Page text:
SANDS: Kamsky pulls surprise in world title hunt

Question of the Day

Should Congress make English the official language of the U.S.?

View results

Just days after his grueling repeat triumph in the U.S. national championships, Brooklyn GM Gata Kamsky has upset former world champion Veselin Topalov of Bulgaria to advance to the semifinal round at the FIDE candidates’ matches under way in Kazan, Russia. The survivor of the eight-grandmaster scramble later this month qualifies for a date with reigning world champion Viswanathan Anand in a 12-game title match in the first half of 2012.

The semifinal round, which starts Wednesday, will pit Kamsky against Israeli GM Boris Gelfand, who eliminated Azerbaijan’s Shakhriyar Mamedyarov, the event’s wild card, also by a 2 1/2-1 1/2 score. At press time, the matches pitting Russia’s Vladimir Kramnik against Teimour Radjabov, also of Azerbaijan, and Armenia’s Levon Aronian against Russian Alexander Grischuk were going into overtime after finishing tied at 2-2.

The format for the event - four-game matches in the quarterfinals and semifinals, with a six-game match between the two finalists - has not exactly produced dynamic chess because even a single loss in the early rounds can doom a player’s chances. Fourteen of the 16 games at classical time controls in the opening matches were drawn, with just Kamsky and Gelfand managing to take a full point and avoid a playoff.

Topalov can be one of the most creative players on the elite circuit, but his innovation in this English Opening, with 8. Qa3 and the misguided 9. 0-0-0?! clearly needs to go back to the lab for further refinement. White’s hoped-for king-side play becomes pointless, as Kamsky never castles on that wing, while the White king itself becomes a target as Black methodically opens up play on that flank.

Kamsky freezes the White center with 10. Bg3 Bh6+! 11. e3 (Kb1 Bf5+ 12. e4 [Ka1 Ndb4 13. Ne1 Bc2 wins material] Nxc3+ 13. bxc3 Bxe4 wins a pawn) and after 15. Rd2? (a mystifying move; if this is White’s best, something has clearly gone wrong) f6 16. Ne4 b6 17. Be2 Qc8!, the White king is already feeling the heat.

Mamedyarov-Gelfand after 32. g5.

Enlarge Photo

Mamedyarov-Gelfand after 32. g5. more >

Black’s play is a model of logic and economy as he exploits White’s unhappy setup: 19. Rd1 g5! (cleaner than 19…Nxa2+!? 20. Qxa2 Nxe3 21. Qa4 Nxd1 22. Kxd1) 20. Rh2 g4 21. Nfd2 c5! 22. dxc5 f5 23. Rxh6?! (desperately trying to complicate matters, as the retreat 23. Nc3 leaves White worse in lines such as 23…Qxc5 24. Nb3 Bxe3+! 25. fxe3 Qxe3+ 26. Kb1 Nxc3+ 27. bxc3 Qxe2) Rxh6 24. Ng5+ Kf8 25. Nxe6+ Qxe6 26. Bc4 Rc8!, and another major piece takes up his station on the c-file.

White’s shaky game needs just a little push to collapse altogether after 27. Bf4 Rf6 28. e4 (see diagram) Rxc5! 29. exd5 Qxd5 30. b3 Qd4!, hitting the bishop on f4 and threatening a killer check. White decides to end his suffering quickly with 31. Be3 Qc3+, resigning as 32. Kb1 Qc2+ 33. Ka1 Qxd1+ is hopeless.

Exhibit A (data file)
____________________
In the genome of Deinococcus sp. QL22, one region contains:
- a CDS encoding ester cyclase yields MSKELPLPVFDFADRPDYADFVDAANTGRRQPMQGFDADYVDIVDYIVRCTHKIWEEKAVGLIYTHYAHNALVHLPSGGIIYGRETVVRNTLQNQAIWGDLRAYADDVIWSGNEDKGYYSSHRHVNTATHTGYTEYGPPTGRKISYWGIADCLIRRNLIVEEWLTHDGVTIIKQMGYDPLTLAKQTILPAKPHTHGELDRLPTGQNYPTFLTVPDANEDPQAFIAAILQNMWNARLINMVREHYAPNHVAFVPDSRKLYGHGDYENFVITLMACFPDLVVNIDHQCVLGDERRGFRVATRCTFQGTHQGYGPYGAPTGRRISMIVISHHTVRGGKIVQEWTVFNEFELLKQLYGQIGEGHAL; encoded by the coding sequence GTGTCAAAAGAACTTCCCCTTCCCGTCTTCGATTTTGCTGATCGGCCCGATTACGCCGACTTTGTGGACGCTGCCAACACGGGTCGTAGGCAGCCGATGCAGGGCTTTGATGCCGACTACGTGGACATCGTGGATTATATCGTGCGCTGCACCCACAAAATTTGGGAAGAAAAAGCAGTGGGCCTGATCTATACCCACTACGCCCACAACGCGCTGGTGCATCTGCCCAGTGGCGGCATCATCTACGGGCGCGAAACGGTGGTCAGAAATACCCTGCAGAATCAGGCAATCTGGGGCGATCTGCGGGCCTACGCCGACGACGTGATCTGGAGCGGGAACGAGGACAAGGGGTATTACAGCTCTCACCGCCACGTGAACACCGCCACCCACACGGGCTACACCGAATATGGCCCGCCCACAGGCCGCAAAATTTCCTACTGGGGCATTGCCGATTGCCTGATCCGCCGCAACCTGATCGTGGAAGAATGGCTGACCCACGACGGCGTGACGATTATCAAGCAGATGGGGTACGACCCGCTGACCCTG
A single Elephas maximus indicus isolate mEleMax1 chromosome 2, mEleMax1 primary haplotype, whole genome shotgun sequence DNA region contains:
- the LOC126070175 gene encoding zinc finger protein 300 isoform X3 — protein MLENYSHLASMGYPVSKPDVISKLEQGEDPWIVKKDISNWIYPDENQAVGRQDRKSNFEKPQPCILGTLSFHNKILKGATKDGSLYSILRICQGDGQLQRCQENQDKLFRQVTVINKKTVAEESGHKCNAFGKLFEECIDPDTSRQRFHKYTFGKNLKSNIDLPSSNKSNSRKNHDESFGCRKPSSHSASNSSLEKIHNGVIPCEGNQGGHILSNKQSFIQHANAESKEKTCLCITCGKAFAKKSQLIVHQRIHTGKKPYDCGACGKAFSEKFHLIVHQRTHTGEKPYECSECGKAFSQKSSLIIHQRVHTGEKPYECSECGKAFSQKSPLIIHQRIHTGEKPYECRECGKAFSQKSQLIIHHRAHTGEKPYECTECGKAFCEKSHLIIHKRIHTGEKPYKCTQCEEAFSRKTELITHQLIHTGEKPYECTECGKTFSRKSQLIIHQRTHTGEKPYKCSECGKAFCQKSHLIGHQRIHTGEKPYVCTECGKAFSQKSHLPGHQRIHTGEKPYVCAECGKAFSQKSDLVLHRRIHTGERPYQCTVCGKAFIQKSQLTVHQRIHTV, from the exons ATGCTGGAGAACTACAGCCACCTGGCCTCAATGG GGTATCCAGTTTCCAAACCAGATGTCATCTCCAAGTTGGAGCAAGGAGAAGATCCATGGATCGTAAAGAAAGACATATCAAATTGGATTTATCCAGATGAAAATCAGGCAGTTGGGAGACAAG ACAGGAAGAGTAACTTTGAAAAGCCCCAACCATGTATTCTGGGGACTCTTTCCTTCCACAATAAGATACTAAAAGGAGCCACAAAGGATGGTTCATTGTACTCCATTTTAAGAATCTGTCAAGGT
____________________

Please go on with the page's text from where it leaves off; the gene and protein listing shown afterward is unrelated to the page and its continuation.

The supersolid Gelfand would not be one’s first choice to play the best game of the opening matches, but he showed unexpected flair in fashioning a new take on an old motif in the Sicilian - the defensive/offensive exchange sacrifice. Coupled with a timely piece sacrifice and a mass of passed central pawns, the Israeli GM easily dispatched Mamedyarov in the one decisive game of their match.

As in Topalov-Kamsky, White in this Najdorf Sicilian sets his hopes on a king-side attack, only to be buried by a counterattack by his opponent on the c-file. After 19. Rh4 Rfc8 20. Kh1, White appears to have his army prepared to begin the attack along the open h-file, but Black beats him to the punch.

Thus: 20…Rxc3! (Sicilian players live to play this move, which, at the cost of rook for knight, removes the linchpin of the White center and puts the initiative firmly in Black’s hands) 21. bxc3 Qxc3 22. Rd4 (hustling to oust the black queen before Gelfand’s pawn center can get rolling) a5 23. Rd3 Qc6, and Black’s extra pawns and superior bishops give him at least equality.

By 31. Be3 Qc4 32. g5, Mamedyarov appears finally to have ginned up another attack, only to be stymied by an inspired defensive idea: 32…Bxf5!! (Ng8?! 33. Qxh7 f6 34. Rg3 d4 35. Reg1 and things still hang in the balance; by giving up the knight, Black ensures his pawn steamroller can advance) 33. gxf6 Bxf6 34. Qh5 Bg6 35. Qg4 Qxa2. Black has amassed six pawns for the lost rook and his bishops rake the White position.

The finale: 36. Bb1 Qc4 37. Qg2 a3 38. Ba2 Qc6 39. Rg3 Rb8, and Mamedyarov conceded facing lines such as 40. Bc1 (Black threatens 40…Rb2) Qa8 41. Rf1 d4 42. h3 d3 43. Rxf6 gxf6 44. Bh6+ Ke7! (and not 44…Kg8?? 45. Rxg6+! Kh8 [hxg6 46. Qxg6+ Kh8 47. Qg7 mate] 46. Bg7+ Kg8 47. Bxf6+ Kf8 Rg8 mate) and White’s attack is shot.

We’ll have more results and analysis from the semifinals in next week’s column.

Topalov-Kamsky, FIDE Candidates Match, May 2011

Story Continues →

View Entire Story

© Copyright 2014 The Washington Times, LLC. Click here for reprint permission.

About the Author
David R. Sands

David R. Sands

Raised in Northern Virginia, David R. Sands received an undergraduate degree from the University of Virginia and a master’s degree from the Fletcher School of Law and Diplomacy at Tufts University. He worked as a reporter for several Washington-area business publications before joining The Washington Times.

At The Times, Mr. Sands has covered numerous beats, including international trade, banking, politics ...

Latest Stories

Latest Blog Entries

Comments
blog comments powered by Disqus
TWT Video Picks